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Best use for savings on road to being debt free and F.I.?

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  • Best use for savings on road to being debt free and F.I.?

    M.D. in early 30s, starting 4th yr as attending. Wife taking a few years off to stay home with kids. Goals: debt free by the time we are 40 (6 years) and be on our way to F.I. Considering this we are trying to decide if it would be better to put current (and future) savings to mortgage or invest to tax-efficient index funds?

    The #s: Salary of $320k/yr. Maxing 401k/match, 457b, backdoor IRA, spouse IRA, HSA, 10k/yr to 529s x 2, and $500/mo to taxable brokerage account (more on that in a minute).  Recently refinanced mortgage to 15 yr at 3.25% with payment of $1900/mo and current balance $223k. Only other debt, my student loans, will forgiven in full through state grant in 15 mo (1/2019). Cars paid, toys paid.

    The advisor and taxable account: Relatively new to the WCI world, so still have fiduciary financial advisor who we are paying $800/yr. He started our first taxable brokerage account 5 mo ago. Investing $500/mo to JP Morgan Tax Aware Fun, expense ratio of 1.47.

    Question 1. We currently have approx $80k in savings from recently matured 1 yr CD. (In both scenarios we plan to to increase taxable investment to $2000/mo)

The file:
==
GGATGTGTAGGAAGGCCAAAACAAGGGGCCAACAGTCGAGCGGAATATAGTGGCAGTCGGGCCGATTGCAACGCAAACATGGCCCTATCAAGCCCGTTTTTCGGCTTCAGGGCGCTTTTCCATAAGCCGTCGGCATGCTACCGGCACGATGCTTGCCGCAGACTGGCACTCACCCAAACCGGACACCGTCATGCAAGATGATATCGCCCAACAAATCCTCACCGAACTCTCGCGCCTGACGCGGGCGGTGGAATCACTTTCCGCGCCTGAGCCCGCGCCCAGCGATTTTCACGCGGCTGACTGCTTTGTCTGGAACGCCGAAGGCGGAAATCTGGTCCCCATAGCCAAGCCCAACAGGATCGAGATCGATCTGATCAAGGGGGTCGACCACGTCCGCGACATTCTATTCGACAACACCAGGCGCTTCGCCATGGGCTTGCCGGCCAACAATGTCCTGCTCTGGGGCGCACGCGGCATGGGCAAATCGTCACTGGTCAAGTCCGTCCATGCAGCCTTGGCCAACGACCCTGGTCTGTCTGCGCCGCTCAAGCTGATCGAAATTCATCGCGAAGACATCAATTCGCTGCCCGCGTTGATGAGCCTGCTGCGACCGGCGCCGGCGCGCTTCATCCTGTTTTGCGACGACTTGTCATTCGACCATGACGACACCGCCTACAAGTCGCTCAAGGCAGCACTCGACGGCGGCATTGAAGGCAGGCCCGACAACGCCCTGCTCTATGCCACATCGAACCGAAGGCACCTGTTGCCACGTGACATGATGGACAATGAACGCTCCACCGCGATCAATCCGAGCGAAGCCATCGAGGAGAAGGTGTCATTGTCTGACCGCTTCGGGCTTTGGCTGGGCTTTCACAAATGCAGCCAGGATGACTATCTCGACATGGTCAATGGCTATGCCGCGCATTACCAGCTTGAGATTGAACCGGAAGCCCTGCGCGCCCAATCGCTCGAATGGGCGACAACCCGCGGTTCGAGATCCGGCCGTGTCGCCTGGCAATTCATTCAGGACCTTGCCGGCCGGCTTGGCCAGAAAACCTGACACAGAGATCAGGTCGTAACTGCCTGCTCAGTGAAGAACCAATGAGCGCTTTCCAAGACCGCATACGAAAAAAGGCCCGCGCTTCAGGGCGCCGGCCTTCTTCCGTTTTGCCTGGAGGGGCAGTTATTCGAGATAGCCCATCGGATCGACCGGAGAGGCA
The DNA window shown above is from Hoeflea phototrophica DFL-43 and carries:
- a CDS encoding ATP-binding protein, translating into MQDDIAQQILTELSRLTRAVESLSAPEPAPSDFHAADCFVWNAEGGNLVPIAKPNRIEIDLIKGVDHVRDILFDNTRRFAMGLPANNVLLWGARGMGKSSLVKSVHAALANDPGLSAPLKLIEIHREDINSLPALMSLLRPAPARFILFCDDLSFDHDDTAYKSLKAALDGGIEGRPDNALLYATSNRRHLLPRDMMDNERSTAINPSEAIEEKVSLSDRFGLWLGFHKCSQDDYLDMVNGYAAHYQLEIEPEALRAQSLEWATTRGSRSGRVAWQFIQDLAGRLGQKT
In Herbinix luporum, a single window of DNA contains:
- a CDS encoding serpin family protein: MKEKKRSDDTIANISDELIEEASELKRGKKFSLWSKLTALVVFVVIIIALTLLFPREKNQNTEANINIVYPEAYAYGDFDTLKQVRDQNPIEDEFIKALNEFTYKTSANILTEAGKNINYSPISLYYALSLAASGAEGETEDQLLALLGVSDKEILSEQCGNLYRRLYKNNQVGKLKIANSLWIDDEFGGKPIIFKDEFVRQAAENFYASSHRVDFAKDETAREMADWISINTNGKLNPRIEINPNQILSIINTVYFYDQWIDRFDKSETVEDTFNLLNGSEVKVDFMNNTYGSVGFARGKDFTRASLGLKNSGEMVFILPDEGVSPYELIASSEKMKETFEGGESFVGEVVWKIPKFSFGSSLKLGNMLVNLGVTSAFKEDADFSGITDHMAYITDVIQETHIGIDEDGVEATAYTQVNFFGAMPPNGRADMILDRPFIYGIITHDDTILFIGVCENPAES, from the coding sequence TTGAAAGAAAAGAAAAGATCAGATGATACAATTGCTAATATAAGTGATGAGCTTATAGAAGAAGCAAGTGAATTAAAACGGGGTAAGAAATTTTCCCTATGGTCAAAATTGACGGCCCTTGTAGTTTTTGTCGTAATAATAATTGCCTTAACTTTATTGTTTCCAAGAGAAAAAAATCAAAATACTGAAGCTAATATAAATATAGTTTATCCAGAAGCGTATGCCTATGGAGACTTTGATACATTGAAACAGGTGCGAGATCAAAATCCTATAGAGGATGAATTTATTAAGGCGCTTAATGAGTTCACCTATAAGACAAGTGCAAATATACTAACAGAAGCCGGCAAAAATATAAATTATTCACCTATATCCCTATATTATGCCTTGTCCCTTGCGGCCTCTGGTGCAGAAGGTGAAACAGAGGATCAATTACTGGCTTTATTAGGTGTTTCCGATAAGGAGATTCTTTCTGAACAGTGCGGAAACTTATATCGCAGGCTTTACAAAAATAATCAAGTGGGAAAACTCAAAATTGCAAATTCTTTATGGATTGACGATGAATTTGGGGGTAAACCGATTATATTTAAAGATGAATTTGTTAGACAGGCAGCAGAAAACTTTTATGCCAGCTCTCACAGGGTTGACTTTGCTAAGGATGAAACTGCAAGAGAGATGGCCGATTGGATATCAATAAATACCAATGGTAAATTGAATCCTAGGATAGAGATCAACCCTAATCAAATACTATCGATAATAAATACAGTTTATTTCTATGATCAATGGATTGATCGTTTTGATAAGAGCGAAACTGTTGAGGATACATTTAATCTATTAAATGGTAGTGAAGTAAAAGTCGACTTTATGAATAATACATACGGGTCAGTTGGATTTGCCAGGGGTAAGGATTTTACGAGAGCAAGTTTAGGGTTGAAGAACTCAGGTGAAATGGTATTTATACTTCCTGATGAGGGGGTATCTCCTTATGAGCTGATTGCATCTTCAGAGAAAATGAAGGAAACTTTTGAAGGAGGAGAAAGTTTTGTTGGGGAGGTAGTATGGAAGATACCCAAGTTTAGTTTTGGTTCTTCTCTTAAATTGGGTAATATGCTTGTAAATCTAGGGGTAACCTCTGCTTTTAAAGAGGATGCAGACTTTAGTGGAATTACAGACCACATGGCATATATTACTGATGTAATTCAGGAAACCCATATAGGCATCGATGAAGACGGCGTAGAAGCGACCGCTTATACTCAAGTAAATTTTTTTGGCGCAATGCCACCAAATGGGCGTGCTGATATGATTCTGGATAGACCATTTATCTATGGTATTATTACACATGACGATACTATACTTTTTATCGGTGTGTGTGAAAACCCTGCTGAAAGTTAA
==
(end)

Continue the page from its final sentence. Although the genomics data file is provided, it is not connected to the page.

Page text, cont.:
Should we?

    A) Pay this to mortgage? Would save approx $24k interest v 15 yr payoff. With $800/mo increase in payment/mo, would be debt free in 6 years

    B) Invest this taxable brokerage fund? Estimating 8% return, 2.9% inflation, and 15% tax would yield approx $30k/6 yrs. Would add $1800/mo extra mortgage payment to payoff in 6 years. This choice has potential ROI, but of course more risk.

    C) Combination of the above?

    Question 2. Regarding taxable investment account and future increased monthly investment, the more I learn about investing the more an expense ratio of 1.47 makes me cringe. I'm sure everyone reading this is screaming "Vanguard!" We should really pull the plug on JP Morgan account and change to something like Vanguard Tax-managed balanced fund (expense ratio of 0.9), right? Advisor didn't seem excited about this, promoting performance of this fund and tax advantaged. I've never started an investment account and am a bit nervous to do so now.

    Should we?

    A) Change all to Vanguard, its not that hard start and manage fund on your own

    B) Contribute to both and keep learning/reading for the next year or so

    C) Keep funding all to JP Morgan fund

    Appreciate any thoughts and suggestions!!  8-) 

    Dr. J.

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  • #2